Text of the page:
The War for the Rose Throne is complete. I need a lie down.
It’s quite a strange feeling, in all honesty. Although Priest of Crowns will be my seventh published novel, this is my first completed series – the trilogy that ended up being a quartet thanks to my narrative runaway express train and the endless patience of my wonderful editor Jo Fletcher. The Burned Man series got killed by the publisher three fifths of the way through so it never ended properly and I’ll always be sad about that, but this time it is done. It’s the story I wanted to tell, and I finally got to do that. Second time lucky I guess.
And now I’ve told it, and it’s done, and that’s great feeling. In a way it is, anyway. This is Tomas Piety’s story told, and I guess it’s time to say goodbye to him and Bloody Anne and Fat Luka and all the others, and Our Lady only knows I’ll miss them. But as a great man once said, there are other worlds than these.
The War for the Rose Throne has been my love letter to both the Dark Fantasy genre and to gangster family sagas like The Godfather and Goodfellas. I grew up on that stuff, and Mickey Spillane and David Gemmell and lots of other things I probably shouldn’t have been reading at that age. Hey, it was the 80s. No one was looking, right?
I think that was both the blessing and the curse of being a Gen X kid, so neatly summed up in one sentence: No one was looking. It gave us freedom, and it gave us scars.
That’s something I’ve come to realise was an underlying theme of these books all along, even if I didn’t consciously know that was what I was doing when I was writing them. You have to remember with these books that you’re reading Tomas Piety’s memoirs written long after the fact, and he is neither an educated man not a particularly reliable narrator, but certain things keep coming through.
Some people have noted that the prose can be repetitive at times and yes, it can, and that’s completely deliberate. Homer is repetitive, for heaven’s sake. How many times do we hear “the wily Odysseus”? Oral storytelling works like that, it just does. Anna Smith Spark does it too in her superlative Empires of Dust trilogy, and again she does it completely on purpose.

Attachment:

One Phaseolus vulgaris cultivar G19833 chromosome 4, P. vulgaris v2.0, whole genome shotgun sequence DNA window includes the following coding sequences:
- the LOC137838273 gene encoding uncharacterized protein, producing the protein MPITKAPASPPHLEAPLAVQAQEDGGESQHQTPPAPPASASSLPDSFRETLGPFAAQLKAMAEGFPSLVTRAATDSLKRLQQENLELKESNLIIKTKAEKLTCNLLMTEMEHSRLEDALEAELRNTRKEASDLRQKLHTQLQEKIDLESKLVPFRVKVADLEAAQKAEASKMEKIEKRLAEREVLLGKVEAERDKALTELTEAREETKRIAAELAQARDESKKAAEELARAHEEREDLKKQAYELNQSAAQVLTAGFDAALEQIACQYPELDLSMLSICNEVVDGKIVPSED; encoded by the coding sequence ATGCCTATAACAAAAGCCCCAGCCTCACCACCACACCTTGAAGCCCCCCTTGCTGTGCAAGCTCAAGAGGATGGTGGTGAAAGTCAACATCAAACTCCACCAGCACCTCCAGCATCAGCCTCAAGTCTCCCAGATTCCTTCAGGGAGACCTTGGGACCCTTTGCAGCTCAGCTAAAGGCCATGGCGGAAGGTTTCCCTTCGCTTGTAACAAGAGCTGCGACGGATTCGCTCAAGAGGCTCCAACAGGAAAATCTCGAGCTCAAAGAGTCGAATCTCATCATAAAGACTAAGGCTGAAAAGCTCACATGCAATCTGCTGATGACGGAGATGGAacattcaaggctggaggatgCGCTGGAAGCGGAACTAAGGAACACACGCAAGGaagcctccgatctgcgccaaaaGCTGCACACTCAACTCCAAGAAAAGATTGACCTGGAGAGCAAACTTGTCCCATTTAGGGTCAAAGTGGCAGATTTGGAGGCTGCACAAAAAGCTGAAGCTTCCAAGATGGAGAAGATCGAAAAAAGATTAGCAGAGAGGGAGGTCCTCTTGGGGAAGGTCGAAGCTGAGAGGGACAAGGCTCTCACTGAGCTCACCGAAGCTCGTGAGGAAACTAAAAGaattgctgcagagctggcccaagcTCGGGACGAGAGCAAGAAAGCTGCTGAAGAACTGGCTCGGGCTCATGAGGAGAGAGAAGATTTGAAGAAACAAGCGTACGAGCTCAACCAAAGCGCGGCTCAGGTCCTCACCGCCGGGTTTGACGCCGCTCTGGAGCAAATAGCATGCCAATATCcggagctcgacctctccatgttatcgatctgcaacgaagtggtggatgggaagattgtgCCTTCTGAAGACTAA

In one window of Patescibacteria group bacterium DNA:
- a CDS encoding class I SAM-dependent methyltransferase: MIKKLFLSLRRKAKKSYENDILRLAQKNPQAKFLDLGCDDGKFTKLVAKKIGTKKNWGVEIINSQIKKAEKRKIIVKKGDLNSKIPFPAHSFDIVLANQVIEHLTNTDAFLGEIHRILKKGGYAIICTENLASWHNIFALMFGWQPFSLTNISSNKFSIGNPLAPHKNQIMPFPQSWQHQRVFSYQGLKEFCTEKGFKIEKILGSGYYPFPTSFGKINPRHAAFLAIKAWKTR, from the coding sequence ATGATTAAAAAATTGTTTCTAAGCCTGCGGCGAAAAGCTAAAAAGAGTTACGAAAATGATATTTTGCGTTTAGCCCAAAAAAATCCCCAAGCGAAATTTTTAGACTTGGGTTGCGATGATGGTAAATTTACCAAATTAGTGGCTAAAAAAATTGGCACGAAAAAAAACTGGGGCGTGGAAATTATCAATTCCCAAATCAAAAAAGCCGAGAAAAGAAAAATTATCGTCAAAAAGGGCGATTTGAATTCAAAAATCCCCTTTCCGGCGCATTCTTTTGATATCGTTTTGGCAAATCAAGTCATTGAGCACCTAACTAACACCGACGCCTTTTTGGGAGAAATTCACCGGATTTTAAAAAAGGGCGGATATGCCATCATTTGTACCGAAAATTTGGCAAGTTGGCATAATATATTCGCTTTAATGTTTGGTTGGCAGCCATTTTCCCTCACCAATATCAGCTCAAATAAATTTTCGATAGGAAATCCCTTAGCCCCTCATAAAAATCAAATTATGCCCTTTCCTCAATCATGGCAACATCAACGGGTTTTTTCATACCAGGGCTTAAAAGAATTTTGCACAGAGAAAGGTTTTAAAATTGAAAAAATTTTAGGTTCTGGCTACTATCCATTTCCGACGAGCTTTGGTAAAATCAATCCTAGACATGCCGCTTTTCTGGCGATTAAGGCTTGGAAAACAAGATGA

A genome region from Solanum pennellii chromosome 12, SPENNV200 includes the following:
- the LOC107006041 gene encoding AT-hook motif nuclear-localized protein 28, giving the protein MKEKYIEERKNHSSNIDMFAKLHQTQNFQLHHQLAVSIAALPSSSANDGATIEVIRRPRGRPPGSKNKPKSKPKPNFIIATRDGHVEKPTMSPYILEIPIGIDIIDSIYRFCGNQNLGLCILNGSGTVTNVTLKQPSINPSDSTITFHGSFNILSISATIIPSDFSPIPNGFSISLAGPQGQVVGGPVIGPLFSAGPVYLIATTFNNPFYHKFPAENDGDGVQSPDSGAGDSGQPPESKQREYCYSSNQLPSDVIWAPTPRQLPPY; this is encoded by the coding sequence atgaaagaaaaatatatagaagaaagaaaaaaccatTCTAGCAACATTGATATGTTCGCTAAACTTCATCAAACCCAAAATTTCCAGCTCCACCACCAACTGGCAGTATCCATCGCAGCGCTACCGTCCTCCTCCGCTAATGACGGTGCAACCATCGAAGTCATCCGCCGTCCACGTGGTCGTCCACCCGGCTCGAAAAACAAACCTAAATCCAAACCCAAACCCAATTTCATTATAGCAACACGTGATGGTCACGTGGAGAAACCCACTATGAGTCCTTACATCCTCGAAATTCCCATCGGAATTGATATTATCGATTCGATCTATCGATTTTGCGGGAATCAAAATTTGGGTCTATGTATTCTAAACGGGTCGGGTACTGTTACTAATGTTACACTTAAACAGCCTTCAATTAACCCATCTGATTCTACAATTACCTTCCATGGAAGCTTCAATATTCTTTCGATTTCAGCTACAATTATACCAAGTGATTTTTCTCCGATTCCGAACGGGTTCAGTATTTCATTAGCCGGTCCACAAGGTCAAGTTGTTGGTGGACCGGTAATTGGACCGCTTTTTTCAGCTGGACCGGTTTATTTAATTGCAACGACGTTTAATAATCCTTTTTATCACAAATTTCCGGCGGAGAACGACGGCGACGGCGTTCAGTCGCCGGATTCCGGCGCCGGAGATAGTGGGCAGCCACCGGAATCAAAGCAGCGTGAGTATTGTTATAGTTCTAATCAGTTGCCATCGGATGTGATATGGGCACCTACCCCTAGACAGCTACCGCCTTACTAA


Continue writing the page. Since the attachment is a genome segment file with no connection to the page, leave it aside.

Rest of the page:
Think about it: Tomas’ only exposure to narrative expression has been an occasional visit to the theatre, where oral storytelling revolves around key phrases oft repeated, and so he tells his own story in the same way. That’s not the point though. I was doing that on purpose. This is about the bit I wasn’t doing on purpose.
“Look a me Ma, I’m the governor of Ellinburg.”
“Look at me Ma, I’m a knight.”
It’s just the sort of shit kids say when they’re playing pretend, right?
Look at me, Ma.
No, no it isn’t. I thought it was too when I was writing it, but it’s not. It’s a cry for help, for acknowledgement, for a place in the world. All the things Tomas never had. And I think he knew that all along, even if I perhaps didn’t when I was writing it. Not until I got to the last book, anyway, and all the pieces fell into place in my head.
Tomas is the epitome of the 70s / 80s “latchkey kid”. He had no parents really in the picture when he was young, and the only one who was there at all was a monster. He barely remembers his mother and he loathed his abusive father to the point that he murdered him when he was only twelve himself, to save his little brother from their father’s predations. But he reveres the memory of his mother, or at least the idea of her that he’s built up for himself in his head as a kind of defence mechanism. It’s all fake, of course. She died when he was only about five or six and he has no idea what she was really like, but he’s built his whole existence around earning the approval of the mother he thinks he had.
The mother he wanted to have, wished he’d had. So yeah.
I’ve said before that I’d written the last chapter of Priest of Crowns before I’d even finished Priest of Bones, including those final lines, and I had, but I don’t think I knew then exactly why I had.
I do now.
Anyway, maybe that was some weird kind of catharsis for me, or maybe I’m just telling a story. Maybe you’ll enjoy it, maybe I’ll make you cry.
Maybe both. That’s the joy of storytelling, isn’t it?
You take away the story you want to find.